The part that makes all this so much harder is that my grandmother (who also raised me with my mother) had passed a little less than 4 months ago from a very sad battle with breast cancer. Sometimes i wonder why the lord thinks that my tinny family of girls can handle off of this cancer? We are all very strong but sometimes life does not seem fair!
AdriannaNovember 10, 2010 at 10:09 pm #44034
My dad has CC and had a tumor like your mom’s. My dad is also being treated at Barnes, St. Louis. Dr. Chapman is well knows, as is my dad’s original GI surgeon, Dr. David Linehan. They are top ten in the US for liver transplant and the team surrounding them (for surgery, oncology and reconstruction) is simply amazing. Dr. Jeffrey Crippin does many of the transplants, but it will be a long road if you get there. My dad does not qualify for a transplant because of some other issues (he had a colon resection last year because of a different tumor). I know first hand how hard it must be to take all of this in at once, especially when it is a parent and now you are being thrust into the caretaker role. Are your older sisters still local to your mom? Are you close (I mean live close) to your mom? Feel free to email me if you have questions about the doctors at Barnes.
StaceyNovember 10, 2010 at 5:59 pm #44033sunshinecaregiverMember
This is a wonderful place to gather information and pose questions. Use it as a part of your Mom’s treatment because it will give you an opportunity to suggest, question, and speak with the Dr with knowledge. It will also save your sanity by knowing you are not alone in your battle, others share the same problems and will give you love, support, and shoulders to lean on. Take care.November 10, 2010 at 5:57 pm #44032
Adrianna, KathyB is right about Mayo. Barnes-Jewish in St. Louis MO is same program and listed #9 in nation, so it depends what part of Iowa you are from. Dr. William Chapman at Barnes-Jewish is my doctor and hero. He is listed in top 100 doctor, google him. Taking notes is so important none of it will make any sense later and every set of ears will hear something different. I knew Dr. Chapman was great when he wanted us to take notes and would always stop and spell things and encourage us to google, never talked down to us. He treated me and my family!! E-mail if you need phone numbers. Keep praying, my daughter was also a junior in college when diagnosed, Dr. Chapman promised I would see her graduate and I did on May 8,2010!! CathyNovember 10, 2010 at 3:53 pm #44031nkParticipant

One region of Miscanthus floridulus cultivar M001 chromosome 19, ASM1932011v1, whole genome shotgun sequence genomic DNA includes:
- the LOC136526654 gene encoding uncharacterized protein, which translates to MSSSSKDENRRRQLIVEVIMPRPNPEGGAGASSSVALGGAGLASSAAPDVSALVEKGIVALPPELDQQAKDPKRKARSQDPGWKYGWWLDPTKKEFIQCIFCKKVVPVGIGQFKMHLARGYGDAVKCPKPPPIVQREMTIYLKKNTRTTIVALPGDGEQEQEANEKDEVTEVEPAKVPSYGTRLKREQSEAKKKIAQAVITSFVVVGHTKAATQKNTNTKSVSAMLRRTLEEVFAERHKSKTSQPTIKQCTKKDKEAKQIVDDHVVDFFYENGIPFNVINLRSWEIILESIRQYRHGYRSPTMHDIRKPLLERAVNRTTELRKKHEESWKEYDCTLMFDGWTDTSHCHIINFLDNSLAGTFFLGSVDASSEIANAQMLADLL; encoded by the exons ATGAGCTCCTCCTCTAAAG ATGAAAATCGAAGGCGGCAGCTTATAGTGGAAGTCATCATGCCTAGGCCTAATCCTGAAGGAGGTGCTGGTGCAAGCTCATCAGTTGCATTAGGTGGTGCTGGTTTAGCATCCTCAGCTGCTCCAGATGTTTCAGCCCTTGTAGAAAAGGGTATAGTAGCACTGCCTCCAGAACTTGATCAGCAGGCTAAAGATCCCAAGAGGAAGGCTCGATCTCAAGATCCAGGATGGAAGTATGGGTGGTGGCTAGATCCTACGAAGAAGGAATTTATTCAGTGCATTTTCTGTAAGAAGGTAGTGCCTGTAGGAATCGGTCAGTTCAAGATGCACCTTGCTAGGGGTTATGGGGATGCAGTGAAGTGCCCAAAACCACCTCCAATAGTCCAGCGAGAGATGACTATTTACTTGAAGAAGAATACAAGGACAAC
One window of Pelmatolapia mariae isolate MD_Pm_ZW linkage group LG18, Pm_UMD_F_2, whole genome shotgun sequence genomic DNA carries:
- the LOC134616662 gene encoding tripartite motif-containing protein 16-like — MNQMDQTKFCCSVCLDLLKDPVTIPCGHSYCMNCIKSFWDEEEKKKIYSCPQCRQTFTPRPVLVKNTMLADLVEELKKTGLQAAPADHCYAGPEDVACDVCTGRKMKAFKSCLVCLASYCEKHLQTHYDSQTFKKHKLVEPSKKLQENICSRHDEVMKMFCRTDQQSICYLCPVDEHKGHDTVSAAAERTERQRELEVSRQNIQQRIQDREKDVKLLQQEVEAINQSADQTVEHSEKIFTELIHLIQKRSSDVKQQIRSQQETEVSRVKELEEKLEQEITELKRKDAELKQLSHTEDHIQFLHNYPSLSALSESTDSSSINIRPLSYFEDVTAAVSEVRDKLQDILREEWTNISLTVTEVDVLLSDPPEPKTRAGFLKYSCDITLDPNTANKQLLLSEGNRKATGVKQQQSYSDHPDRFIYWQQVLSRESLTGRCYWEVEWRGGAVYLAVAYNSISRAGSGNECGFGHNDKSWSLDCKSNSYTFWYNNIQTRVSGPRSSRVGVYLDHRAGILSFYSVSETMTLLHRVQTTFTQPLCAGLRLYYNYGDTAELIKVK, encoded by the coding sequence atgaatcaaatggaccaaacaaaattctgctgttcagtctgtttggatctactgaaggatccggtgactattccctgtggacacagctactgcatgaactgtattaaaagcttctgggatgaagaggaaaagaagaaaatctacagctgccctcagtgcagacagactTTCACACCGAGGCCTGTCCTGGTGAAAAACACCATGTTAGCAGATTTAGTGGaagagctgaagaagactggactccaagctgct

Hope all goes well with your mom.
I lost my soulmate & am now raising my 15 yr old son.
May God give you a lot of courage to do the best for her.
NkNovember 10, 2010 at 2:38 pm #44030vzimarinoMember
Lainy’s suggestion regarding someone going with your mother to the doctor is very important. I’d like to add that if at all possible, rather than take notes, record the visit. That is what my brother did when he went to his appointment with the onc. dr. He was able to listen to the recording as often as needed to be sure he heard and my sister in law heard everything correctly. He also burned copies and sent them to family so we all knew exactly what the diagonosis was, the treatment plan, and prognosis.
VictoriaNovember 10, 2010 at 2:08 pm #44029kathybMember
I am from Iowa and have an inoperable Klatskin tumor. I first went to the University of Iowa Hospital and Clinic in Iowa City. Upon asking, the surgeon there told me they only see 2-3 people a year with bile duct cancer. We then appealed a previous insurance denial to go to Mayo Clinic in Rochester. They see many bile duct cancer patients and that is where I am being treated. I’m sure we do not have a local doctor who has ever had a cc patient, but I have a great local GP who will call Mayo every time I need to see him.
I don’t know what part of the state you live in, and that may make a difference if you go north or south for good care.
Be sure to ask how many patients they see with bile duct cancer. If surgery is an option, how many of these surgeries they have previously done.
KathyNovember 10, 2010 at 1:47 pm #44028
Adrianna, I am a cc survivor from the midwest. I am one of the (if not only) few people on this site who was saved by a liver transplant. My family lives in Omaha NE.,(I live in St. Louis MO. area) and we are big fans of University of Nebraska Medical Center. My mom was giving only months when she was diagnosed with cancer(a different kind) and found the worlds leading specialist there, she lived many many years after that. I am sure they will have a great specialist there for your mom there. I believe they were starting the same clinical trial I had at Barnes- Jewish in St. Louis MO. Make sure you ask about transplant option. I too was very healthy and just itchy when diagnosed with cc in July 2008. Feel free to email me for more information or some one on one hope. Keep praying and so will we Love, CathyNovember 10, 2010 at 5:44 am #44027marionsModerator
Adrianna….I would like to follow the others in welcoming you. I don’t have much to add to the knowledge already passed on to you other than to seek out more than opinion regarding a resection (operation.)